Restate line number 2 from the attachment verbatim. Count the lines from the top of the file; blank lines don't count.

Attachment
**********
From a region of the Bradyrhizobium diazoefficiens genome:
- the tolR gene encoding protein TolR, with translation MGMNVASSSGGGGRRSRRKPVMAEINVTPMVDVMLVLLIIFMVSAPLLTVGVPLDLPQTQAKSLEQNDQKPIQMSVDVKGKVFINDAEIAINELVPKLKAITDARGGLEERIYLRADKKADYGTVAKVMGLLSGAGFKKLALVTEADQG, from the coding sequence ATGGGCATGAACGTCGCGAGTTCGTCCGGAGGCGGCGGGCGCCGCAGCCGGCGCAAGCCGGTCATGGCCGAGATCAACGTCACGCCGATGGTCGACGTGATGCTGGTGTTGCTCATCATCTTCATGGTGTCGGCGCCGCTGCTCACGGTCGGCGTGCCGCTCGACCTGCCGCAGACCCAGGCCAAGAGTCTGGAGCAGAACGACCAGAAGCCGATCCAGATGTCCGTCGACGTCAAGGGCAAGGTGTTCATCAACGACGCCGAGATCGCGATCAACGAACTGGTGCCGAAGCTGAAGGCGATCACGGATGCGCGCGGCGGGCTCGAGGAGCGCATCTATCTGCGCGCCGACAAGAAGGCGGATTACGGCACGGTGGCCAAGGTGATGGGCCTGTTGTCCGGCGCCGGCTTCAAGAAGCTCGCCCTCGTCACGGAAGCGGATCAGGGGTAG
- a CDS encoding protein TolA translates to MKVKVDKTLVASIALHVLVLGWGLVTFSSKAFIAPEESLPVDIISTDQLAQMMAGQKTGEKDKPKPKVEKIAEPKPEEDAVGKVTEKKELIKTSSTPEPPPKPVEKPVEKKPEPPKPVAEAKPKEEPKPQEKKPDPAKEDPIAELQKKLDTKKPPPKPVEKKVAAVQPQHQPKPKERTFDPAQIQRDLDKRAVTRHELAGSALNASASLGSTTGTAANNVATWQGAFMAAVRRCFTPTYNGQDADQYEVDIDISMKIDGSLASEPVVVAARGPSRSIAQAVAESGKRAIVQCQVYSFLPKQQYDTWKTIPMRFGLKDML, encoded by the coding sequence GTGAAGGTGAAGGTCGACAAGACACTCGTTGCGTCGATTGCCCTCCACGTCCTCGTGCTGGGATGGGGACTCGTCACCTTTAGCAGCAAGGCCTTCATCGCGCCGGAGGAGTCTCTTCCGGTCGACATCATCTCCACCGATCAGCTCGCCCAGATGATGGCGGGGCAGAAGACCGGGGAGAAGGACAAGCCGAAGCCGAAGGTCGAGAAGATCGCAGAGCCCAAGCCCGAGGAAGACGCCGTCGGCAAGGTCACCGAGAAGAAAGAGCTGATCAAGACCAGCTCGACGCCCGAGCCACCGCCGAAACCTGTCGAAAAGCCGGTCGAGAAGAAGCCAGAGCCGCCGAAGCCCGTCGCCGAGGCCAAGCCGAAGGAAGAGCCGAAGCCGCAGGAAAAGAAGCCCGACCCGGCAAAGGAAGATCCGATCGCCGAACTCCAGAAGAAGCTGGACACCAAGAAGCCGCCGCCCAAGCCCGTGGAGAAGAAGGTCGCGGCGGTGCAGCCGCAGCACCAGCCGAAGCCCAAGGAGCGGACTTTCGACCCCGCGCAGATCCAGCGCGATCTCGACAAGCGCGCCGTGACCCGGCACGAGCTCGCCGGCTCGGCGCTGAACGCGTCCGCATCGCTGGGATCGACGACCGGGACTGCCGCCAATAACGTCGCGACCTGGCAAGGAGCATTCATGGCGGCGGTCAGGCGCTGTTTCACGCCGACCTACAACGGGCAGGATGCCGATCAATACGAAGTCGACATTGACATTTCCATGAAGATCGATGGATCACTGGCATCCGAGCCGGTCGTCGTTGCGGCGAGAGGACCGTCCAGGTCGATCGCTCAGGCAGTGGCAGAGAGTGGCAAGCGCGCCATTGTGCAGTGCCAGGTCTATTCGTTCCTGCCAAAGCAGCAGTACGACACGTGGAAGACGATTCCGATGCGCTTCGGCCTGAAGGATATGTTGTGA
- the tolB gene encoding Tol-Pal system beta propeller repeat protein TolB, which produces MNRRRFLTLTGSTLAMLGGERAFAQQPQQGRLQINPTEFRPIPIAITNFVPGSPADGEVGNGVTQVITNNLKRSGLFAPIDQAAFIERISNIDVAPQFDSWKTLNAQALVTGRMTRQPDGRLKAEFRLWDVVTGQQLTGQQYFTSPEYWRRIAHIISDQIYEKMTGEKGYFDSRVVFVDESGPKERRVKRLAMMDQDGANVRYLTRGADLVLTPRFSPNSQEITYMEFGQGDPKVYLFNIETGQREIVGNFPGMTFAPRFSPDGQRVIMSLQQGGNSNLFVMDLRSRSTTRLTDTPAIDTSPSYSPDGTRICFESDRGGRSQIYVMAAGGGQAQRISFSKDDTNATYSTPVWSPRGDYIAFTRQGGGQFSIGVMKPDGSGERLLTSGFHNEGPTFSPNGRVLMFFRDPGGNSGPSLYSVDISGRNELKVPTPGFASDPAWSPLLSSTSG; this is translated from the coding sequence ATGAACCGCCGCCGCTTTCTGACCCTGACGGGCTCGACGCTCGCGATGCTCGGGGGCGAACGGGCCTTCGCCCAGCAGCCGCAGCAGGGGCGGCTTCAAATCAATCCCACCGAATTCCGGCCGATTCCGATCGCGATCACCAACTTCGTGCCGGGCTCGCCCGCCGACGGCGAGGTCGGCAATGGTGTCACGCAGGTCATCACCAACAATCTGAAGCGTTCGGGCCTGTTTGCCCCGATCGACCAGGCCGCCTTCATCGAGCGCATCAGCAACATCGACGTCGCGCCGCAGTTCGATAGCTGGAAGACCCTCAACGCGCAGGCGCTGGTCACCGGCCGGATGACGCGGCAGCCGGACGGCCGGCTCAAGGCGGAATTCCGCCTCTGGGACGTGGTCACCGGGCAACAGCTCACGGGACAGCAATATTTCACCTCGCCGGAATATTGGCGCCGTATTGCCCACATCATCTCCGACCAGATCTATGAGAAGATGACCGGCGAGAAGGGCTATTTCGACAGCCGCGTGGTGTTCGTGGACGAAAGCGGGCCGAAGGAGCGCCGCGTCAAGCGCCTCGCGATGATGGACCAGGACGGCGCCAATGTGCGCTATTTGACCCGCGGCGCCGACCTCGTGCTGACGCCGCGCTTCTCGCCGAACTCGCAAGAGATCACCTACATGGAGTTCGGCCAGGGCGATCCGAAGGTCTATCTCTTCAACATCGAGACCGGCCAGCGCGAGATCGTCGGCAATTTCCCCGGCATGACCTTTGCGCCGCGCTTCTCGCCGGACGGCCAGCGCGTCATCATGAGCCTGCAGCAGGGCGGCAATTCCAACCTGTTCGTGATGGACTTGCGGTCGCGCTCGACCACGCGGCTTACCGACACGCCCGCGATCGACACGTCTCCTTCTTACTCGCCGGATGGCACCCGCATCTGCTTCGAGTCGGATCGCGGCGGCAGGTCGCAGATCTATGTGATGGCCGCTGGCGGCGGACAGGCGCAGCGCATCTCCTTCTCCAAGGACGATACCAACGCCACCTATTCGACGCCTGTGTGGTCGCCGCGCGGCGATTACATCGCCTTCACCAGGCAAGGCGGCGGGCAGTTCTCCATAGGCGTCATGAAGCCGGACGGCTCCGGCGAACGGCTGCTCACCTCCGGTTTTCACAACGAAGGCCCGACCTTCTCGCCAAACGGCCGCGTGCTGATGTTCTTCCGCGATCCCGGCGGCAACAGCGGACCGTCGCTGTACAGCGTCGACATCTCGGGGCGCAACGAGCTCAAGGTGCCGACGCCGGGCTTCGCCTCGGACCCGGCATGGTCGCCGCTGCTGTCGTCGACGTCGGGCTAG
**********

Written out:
- the tolR gene encoding protein TolR, with translation MGMNVASSSGGGGRRSRRKPVMAEINVTPMVDVMLVLLIIFMVSAPLLTVGVPLDLPQTQAKSLEQNDQKPIQMSVDVKGKVFINDAEIAINELVPKLKAITDARGGLEERIYLRADKKADYGTVAKVMGLLSGAGFKKLALVTEADQG, from the coding sequence ATGGGCATGAACGTCGCGAGTTCGTCCGGAGGCGGCGGGCGCCGCAGCCGGCGCAAGCCGGTCATGGCCGAGATCAACGTCACGCCGATGGTCGACGTGATGCTGGTGTTGCTCATCATCTTCATGGTGTCGGCGCCGCTGCTCACGGTCGGCGTGCCGCTCGACCTGCCGCAGACCCAGGCCAAGAGTCTGGAGCAGAACGACCAGAAGCCGATCCAGATGTCCGTCGACGTCAAGGGCAAGGTGTTCATCAACGACGCCGAGATCGCGATCAACGAACTGGTGCCGAAGCTGAAGGCGATCACGGATGCGCGCGGCGGGCTCGAGGAGCGCATCTATCTGCGCGCCGACAAGAAGGCGGATTACGGCACGGTGGCCAAGGTGATGGGCCTGTTGTCCGGCGCCGGCTTCAAGAAGCTCGCCCTCGTCACGGAAGCGGATCAGGGGTAG